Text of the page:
The issue of academic bias in the classroom is not outside the scope of Bowdoin Student Government (BSG). The matter could have been discussed and addressed in a productive and timely manner. Instead, from the start, the dialogue took place in the context of the Academic Bill of Rights, which is an inherently partisan document. The text was written and is being promoted by radical conservative activist David Horowitz. The ultimate vote of 1-19 against the bill proves its unproductive nature, and because of this we question why so much valuable time was spent on the bill.

Equally as puzzling is why BSG would vote in favor of endorsing the creation of an academic bias incident group when measures are already in place for students to voice concerns about political discrimination in the classroom. It seems meeting privately with a dean would be more conducive to addressing this discomfort than the intimidating prospect of having the issues discussed in a full committee.

Just as troubling, if not more so, is the dissolution of a significant issue into partisan bickering. The result of this was reflected earlier this week when the Maine College Republicans put out an inaccurate and misleading press release saying "Bowdoin College Student Government Endorses the Academic Bill of Rights" even though it was in fact rejected. This parallels the trend of Republican groups across the nation pushing for the implementation of similar policy.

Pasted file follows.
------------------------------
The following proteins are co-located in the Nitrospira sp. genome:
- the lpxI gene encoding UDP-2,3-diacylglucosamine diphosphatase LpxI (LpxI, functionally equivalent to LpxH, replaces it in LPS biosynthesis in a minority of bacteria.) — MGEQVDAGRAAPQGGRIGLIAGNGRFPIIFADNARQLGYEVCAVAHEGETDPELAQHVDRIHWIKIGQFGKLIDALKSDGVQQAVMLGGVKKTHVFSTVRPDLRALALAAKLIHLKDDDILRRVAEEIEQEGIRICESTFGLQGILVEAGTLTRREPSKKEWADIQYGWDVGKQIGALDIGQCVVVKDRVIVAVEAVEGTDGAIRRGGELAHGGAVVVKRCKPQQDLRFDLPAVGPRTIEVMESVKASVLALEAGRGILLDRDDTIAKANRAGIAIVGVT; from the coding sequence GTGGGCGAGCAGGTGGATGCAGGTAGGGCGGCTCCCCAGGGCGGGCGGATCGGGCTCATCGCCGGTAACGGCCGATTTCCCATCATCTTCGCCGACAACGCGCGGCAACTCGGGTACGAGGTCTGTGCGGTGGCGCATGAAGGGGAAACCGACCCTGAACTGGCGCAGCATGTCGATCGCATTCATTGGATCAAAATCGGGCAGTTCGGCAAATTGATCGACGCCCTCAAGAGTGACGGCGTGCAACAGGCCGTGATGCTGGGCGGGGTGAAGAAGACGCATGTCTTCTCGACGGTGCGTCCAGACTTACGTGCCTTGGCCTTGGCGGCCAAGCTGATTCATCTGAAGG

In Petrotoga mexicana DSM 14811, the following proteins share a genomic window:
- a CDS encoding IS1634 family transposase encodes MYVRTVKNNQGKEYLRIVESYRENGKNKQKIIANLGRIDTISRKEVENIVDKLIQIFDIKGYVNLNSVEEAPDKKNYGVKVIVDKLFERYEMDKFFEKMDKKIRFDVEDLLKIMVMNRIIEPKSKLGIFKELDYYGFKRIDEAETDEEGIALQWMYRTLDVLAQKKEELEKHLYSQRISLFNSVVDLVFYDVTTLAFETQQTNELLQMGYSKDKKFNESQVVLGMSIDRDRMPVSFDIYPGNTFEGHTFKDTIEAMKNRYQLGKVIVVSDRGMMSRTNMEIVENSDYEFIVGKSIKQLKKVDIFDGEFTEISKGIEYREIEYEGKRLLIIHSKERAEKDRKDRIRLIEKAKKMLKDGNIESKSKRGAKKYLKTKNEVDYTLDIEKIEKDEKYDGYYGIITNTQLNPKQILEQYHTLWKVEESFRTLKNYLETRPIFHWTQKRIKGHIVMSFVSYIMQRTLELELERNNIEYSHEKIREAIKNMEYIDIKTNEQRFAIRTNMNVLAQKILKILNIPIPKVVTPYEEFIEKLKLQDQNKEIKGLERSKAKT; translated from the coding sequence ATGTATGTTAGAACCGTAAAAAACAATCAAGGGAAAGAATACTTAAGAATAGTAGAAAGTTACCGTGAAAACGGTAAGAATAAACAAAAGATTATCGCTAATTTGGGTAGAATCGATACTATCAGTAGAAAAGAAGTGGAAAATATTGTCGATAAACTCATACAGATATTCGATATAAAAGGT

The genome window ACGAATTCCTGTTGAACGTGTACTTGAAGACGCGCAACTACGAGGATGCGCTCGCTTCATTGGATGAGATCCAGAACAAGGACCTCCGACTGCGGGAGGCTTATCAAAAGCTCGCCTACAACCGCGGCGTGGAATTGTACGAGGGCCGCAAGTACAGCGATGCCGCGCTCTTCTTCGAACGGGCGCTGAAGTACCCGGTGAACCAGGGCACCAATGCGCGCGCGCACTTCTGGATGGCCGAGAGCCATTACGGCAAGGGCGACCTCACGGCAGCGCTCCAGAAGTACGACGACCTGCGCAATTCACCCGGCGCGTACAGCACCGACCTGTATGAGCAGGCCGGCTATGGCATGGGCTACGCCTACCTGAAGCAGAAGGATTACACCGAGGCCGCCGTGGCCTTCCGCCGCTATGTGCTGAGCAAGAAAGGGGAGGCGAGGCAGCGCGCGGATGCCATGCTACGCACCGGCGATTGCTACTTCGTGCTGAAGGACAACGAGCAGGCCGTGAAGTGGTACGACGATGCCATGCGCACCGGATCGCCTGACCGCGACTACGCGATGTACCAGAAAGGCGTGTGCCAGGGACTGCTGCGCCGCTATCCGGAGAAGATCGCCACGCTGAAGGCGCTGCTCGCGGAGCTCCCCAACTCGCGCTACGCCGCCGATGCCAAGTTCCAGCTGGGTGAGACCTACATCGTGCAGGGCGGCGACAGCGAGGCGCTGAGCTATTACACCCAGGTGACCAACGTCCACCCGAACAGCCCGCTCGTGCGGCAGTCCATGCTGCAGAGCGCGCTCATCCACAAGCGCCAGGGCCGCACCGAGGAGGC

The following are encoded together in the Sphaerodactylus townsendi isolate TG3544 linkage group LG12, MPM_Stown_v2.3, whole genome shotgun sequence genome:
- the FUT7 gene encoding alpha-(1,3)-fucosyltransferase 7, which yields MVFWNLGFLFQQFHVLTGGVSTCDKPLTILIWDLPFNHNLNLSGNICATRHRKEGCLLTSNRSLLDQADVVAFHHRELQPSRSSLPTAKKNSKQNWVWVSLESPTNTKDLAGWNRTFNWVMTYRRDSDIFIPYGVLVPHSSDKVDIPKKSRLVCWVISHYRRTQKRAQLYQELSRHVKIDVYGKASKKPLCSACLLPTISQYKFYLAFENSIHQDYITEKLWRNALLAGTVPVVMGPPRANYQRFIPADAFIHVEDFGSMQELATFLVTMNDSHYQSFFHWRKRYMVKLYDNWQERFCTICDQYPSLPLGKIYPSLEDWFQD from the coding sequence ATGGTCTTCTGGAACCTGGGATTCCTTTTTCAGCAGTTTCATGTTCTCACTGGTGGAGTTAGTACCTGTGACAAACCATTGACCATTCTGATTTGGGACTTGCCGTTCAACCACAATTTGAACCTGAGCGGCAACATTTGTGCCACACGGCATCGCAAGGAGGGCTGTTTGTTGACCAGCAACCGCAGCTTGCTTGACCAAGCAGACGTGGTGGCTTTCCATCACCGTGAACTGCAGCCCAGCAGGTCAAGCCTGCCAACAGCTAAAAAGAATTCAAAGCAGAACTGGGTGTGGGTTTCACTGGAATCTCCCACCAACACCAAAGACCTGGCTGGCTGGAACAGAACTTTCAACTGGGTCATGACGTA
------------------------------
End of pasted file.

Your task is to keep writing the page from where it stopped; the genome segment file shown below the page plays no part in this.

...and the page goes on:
We commend the 10 members of BSG who had the insight last week to vote against an endorsement of creating such a group?a bureaucratic hurdle that would only hinder the ultimate purpose of facilitating the process for students to voice concern about academic bias. Their ability to recognize the publicity-driven and politically motivated force behind the bill attests to the very insight that makes them strong student leaders.

A September 30 editorial on this page argued against BSG stretching its mandate and taking political stances on issues beyond Bowdoin. The drawn-out process surrounding the Academic Bill of Rights only further illustrates this fact. It is time for BSG to move away from national politics and move toward addressing issues in which it can have a more constructive influence.

The editorials represent the majority view of The Bowdoin Orient's editorial board. The editorial board is comprised of James D. Baumberger, Drew Fulton, Bobby Guerette, Evan S. Kohn, and Beth Kowitt.